Ah, the inevitable march of technology. Instead of typing on my desktop, I’m actually sitting in a booth at Chili’s typing this on a combination of my new iPad Mini and a tiny Bluetooth keyboard. It’s an interesting experience to say the least. It’s not a complete replacement for a laptop at this point – the WiFi is a bit spotty, it’s lacking in programs, and the keyboard is a bit small for my large hands – but it’s definitely “good enough”.
I could see this being a firm part of my Convention Warrior kit, alongside whatever will replace my horrible 14-inch Lenovo ultrabook (seriously, 2.5 hour battery life?). When I want to get deep into the flow, I can’t see myself typing on this keyboard, but if I need to jot down a quick post in-between interview or demo sessions? This could do the job.
We’re only a few days in 2015 and there’s already been so much upheaval. So many changes. Jim Sterling decided to leave the The Escapist and go independent. Shane Satterfield, Marcus Beer, and others are kicking off Siftd.com. Patrick Klepek left Giant Bomb for a position at Kotaku, collecting two of the industry’s best investigative journalists in one area.
Today saw the announcement that Greg Miller, Colin Moriarty, Nick Scarpino, and Tim Gettys quit IGN to focus on Kinda Funny Videos full-time. Max Scoville in turn joined IGN as their new video guy. Russ Pitts also revealed his new production company, Flying Saucer Media, putting him in the same area as former Rev3 producer Adam Sessler.
These are all good people doing good work. The ones I’ve met in person have been nice folks. I like the things they’ve done before. I’m glad they have the chance to pursue creative work they love and still get paid for it.
It feels a bit like musical chairs.
Not really. I’m in the middle of watching Devil’s Advocate at the moment, so I’m not even particularly paying attention to what I’m writing.
No, the title is a reference to the idea of “outrage culture”. The idea that everyone is always angry about something; that they’re not satisfied or happy with anything. That they hunt for things to be angry about all the time. I’m sure there may be some people like that occasionally, but most of the time, people are angry about things that are important to them. The problem with the idea of “outrage culture” is it’s built on faulty premises. Let’s explore them.
Trying to establish a habit is the hardest thing. People have a tendency to get really enthusiastic, go real hard in the beginning, and then slowly peter out. Generally, the reason people dip out if because the results of their daily effort aren’t as great as they think they should be. If you’ve just started an exercise program, it’s probably going to take a while to see results. If you just began drawing, you’re not going to be the Frank Quitely anytime soon. That’s simple reality, but it’s a hard thing for many people to deal with.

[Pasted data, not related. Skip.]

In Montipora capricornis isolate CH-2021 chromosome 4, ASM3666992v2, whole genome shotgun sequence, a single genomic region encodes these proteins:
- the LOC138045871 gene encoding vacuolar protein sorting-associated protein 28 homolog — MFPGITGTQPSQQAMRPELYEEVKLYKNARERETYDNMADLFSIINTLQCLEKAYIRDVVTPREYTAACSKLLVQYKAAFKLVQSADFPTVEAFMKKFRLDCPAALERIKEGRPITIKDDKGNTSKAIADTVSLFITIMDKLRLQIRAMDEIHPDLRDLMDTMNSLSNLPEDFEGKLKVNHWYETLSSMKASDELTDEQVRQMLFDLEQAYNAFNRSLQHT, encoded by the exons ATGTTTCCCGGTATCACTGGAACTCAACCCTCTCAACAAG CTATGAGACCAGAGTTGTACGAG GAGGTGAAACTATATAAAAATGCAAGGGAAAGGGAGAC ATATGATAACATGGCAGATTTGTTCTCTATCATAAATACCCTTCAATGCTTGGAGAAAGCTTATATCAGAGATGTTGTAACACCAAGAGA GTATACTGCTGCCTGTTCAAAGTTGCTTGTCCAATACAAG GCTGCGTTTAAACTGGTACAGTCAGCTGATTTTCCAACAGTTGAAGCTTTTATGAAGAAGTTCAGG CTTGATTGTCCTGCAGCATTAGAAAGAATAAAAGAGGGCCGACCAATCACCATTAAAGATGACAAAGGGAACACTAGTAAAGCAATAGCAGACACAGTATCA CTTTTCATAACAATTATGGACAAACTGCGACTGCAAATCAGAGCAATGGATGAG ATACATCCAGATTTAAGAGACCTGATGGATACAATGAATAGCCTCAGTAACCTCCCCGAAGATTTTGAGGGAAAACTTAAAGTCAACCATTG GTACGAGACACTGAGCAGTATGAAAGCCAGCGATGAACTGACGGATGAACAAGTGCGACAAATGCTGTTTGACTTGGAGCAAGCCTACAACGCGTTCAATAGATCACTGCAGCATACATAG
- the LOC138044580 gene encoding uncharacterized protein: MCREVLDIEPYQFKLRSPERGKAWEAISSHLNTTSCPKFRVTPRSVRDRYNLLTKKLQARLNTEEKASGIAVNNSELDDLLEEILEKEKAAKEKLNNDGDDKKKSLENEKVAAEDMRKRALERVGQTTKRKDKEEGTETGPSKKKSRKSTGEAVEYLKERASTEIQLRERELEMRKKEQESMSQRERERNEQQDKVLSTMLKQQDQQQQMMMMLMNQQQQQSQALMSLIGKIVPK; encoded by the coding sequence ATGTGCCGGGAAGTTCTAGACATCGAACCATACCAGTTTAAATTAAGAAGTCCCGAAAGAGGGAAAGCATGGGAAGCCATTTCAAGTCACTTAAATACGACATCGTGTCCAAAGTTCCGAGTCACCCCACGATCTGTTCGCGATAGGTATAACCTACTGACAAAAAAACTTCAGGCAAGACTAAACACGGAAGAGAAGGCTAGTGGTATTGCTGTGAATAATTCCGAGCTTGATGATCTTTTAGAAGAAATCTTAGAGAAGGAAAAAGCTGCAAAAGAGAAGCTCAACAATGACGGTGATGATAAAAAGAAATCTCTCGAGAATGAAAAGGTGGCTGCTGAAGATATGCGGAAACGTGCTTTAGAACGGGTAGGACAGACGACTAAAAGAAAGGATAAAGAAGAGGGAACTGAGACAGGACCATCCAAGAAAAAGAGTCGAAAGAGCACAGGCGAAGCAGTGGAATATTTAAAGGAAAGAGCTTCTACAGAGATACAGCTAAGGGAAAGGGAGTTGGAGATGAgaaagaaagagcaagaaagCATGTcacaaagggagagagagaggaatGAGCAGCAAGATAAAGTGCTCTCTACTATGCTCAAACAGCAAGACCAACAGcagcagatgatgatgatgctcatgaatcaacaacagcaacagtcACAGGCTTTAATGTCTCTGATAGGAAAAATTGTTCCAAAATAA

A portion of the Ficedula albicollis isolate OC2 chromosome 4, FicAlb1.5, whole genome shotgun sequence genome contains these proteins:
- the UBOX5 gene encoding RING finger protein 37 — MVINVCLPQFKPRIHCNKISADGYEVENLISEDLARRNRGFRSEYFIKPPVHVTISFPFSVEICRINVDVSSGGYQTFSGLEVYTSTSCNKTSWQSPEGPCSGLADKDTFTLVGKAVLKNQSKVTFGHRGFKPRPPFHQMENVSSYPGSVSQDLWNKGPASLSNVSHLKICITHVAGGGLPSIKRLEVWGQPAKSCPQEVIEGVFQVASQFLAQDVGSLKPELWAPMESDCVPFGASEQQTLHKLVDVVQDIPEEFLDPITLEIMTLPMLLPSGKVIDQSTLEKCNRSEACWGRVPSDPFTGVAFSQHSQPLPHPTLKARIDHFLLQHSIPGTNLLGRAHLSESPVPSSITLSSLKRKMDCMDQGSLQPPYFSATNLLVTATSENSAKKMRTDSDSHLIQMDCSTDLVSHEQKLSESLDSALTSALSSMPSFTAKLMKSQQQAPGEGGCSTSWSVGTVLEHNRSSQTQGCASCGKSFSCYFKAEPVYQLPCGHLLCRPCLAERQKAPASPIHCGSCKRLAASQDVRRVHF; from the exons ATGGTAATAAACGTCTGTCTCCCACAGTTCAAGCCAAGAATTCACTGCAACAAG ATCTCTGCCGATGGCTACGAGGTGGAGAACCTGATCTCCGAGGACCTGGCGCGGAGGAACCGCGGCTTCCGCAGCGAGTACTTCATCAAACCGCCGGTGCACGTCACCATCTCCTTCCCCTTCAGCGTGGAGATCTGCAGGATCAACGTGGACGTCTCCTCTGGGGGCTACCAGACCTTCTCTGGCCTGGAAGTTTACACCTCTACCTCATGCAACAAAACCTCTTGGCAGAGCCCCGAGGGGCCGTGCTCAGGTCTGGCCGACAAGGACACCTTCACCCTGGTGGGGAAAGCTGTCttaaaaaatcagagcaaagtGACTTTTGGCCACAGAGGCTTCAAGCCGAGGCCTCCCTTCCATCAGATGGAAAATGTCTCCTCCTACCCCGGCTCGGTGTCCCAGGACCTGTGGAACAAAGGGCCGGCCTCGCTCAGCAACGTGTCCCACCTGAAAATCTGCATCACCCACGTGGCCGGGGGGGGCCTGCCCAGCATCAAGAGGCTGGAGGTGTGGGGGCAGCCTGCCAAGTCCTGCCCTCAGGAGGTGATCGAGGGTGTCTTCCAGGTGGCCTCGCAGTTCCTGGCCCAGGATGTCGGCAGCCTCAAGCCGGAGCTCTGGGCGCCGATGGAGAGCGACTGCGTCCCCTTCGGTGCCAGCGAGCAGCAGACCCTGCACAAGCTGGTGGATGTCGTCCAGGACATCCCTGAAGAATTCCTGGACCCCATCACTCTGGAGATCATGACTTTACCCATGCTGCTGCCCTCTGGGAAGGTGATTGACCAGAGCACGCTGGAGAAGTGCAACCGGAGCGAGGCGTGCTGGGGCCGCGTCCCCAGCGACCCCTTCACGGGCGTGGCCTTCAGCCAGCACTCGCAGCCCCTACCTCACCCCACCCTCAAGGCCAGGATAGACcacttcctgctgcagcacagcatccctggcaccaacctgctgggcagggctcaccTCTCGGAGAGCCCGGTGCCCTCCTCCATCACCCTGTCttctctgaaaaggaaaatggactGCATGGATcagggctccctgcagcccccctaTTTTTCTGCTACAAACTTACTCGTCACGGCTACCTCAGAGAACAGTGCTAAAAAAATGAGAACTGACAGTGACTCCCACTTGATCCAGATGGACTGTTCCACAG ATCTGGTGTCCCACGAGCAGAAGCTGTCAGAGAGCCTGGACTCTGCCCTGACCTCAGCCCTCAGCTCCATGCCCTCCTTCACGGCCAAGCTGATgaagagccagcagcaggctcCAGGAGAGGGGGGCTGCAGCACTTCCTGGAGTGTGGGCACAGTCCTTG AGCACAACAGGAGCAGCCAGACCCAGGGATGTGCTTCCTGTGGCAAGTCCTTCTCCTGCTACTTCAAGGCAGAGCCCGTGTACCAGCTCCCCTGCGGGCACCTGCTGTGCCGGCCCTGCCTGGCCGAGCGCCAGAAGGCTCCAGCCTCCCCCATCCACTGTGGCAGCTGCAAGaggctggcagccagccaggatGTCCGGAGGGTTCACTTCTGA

Part of that is because we have the reigning myth about successful people who just naturally understand everything about their chosen field. In reality, those folks had to go through the same things everyone else did, they just started earlier than you did. Still, it’s hard to divest yourself of this myth. You aren’t seeing results, so obviously this is not your thing.
I’ve fallen to this a few times, notably with my exercise habits, Japanese studies, and my drawing ability.
So here we are, another year forward. The mess that was 2014 has passed us by and for some reason a new notch on the calendar has everyone convinced that they can reinvent themselves anew. Many people go through the same process every year, full of vim and vinegar with the idea that now will be the time.
I can’t say that I’m much different in that regard.
This will the the third major time that I’m promised myself to start blogging on a regular basis. 500 words, every single day. I have a former co-worker, Pete Davison, who has largely stuck by his promise years ago to write one blog post a day. I hazard that why Pete was able to bust out rather large articles at the drop of a hat. It’s a skill I’d like to have myself. (If you’ve read my blog, you’ve heard most of this before. Like I said, I have issues.)
I’m moving. Not in an internet sense – you’ll still find me on my personal website or Tumblr, whichever you’re already reading this on – but in a physical sense. I’m not even going that far, I can actually drive to my new digs in a relatively short time. I’ve actually been moving bits and pieces of my life into the new place over the past week, because I dislike trying to move everything in one day.
Moving is an experience that I look forward to in abstract. It gives you the chance to leave things behind. All the books, equipment, and knick-knacks you’ve acquired over many years, but are largely just taking up space in your home? You can get rid of those when you’re moving. I usually take the opportunity to divest myself of a lot of stuff. I’m not a sentimental guy, so I feel little issue with getting rid of things that have no use in my life.